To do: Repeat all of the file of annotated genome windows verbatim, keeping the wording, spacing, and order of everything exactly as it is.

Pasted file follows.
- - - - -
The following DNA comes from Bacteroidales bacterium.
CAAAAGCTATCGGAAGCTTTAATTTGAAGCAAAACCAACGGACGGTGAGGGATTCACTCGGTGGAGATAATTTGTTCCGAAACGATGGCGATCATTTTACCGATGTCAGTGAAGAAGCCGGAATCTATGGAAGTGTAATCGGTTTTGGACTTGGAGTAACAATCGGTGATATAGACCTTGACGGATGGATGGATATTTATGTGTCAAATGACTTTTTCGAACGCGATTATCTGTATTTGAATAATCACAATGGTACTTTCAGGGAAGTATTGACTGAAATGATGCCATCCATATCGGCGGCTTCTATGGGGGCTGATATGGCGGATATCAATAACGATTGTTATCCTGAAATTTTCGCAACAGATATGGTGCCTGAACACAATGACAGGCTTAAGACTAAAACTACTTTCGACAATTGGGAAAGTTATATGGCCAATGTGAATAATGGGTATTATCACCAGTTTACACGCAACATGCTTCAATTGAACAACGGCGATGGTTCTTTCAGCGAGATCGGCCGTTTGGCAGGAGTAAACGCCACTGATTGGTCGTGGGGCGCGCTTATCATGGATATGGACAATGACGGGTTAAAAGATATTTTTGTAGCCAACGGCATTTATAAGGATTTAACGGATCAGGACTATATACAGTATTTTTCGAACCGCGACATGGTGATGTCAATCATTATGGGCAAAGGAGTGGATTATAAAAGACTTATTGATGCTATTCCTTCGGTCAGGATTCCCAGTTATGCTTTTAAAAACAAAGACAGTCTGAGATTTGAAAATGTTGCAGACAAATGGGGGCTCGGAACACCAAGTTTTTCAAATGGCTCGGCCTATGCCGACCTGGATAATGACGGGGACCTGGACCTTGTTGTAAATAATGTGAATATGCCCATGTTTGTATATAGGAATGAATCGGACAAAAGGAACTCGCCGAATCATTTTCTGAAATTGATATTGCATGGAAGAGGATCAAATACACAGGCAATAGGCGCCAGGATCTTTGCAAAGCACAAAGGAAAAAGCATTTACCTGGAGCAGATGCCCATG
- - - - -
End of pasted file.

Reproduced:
The following DNA comes from Bacteroidales bacterium.
CAAAAGCTATCGGAAGCTTTAATTTGAAGCAAAACCAACGGACGGTGAGGGATTCACTCGGTGGAGATAATTTGTTCCGAAACGATGGCGATCATTTTACCGATGTCAGTGAAGAAGCCGGAATCTATGGAAGTGTAATCGGTTTTGGACTTGGAGTAACAATCGGTGATATAGACCTTGACGGATGGATGGATATTTATGTGTCAAATGACTTTTTCGAACGCGATTATCTGTATTTGAATAATCACAATGGTACTTTCAGGGAAGTATTGACTGAAATGATGCCATCCATATCGGCGGCTTCTATGGGGGCTGATATGGCGGATATCAATAACGATTGTTATCCTGAAATTTTCGCAACAGATATGGTGCCTGAACACAATGACAGGCTTAAGACTAAAACTACTTTCGACAATTGGGAAAGTTATATGGCCAATGTGAATAATGGGTATTATCACCAGTTTACACGCAACATGCTTCAATTGAACAACGGCGATGGTTCTTTCAGCGAGATCGGCCGTTTGGCAGGAGTAAACGCCACTGATTGGTCGTGGGGCGCGCTTATCATGGATATGGACAATGACGGGTTAAAAGATATTTTTGTAGCCAACGGCATTTATAAGGATTTAACGGATCAGGACTATATACAGTATTTTTCGAACCGCGACATGGTGATGTCAATCATTATGGGCAAAGGAGTGGATTATAAAAGACTTATTGATGCTATTCCTTCGGTCAGGATTCCCAGTTATGCTTTTAAAAACAAAGACAGTCTGAGATTTGAAAATGTTGCAGACAAATGGGGGCTCGGAACACCAAGTTTTTCAAATGGCTCGGCCTATGCCGACCTGGATAATGACGGGGACCTGGACCTTGTTGTAAATAATGTGAATATGCCCATGTTTGTATATAGGAATGAATCGGACAAAAGGAACTCGCCGAATCATTTTCTGAAATTGATATTGCATGGAAGAGGATCAAATACACAGGCAATAGGCGCCAGGATCTTTGCAAAGCACAAAGGAAAAAGCATTTACCTGGAGCAGATGCCCATG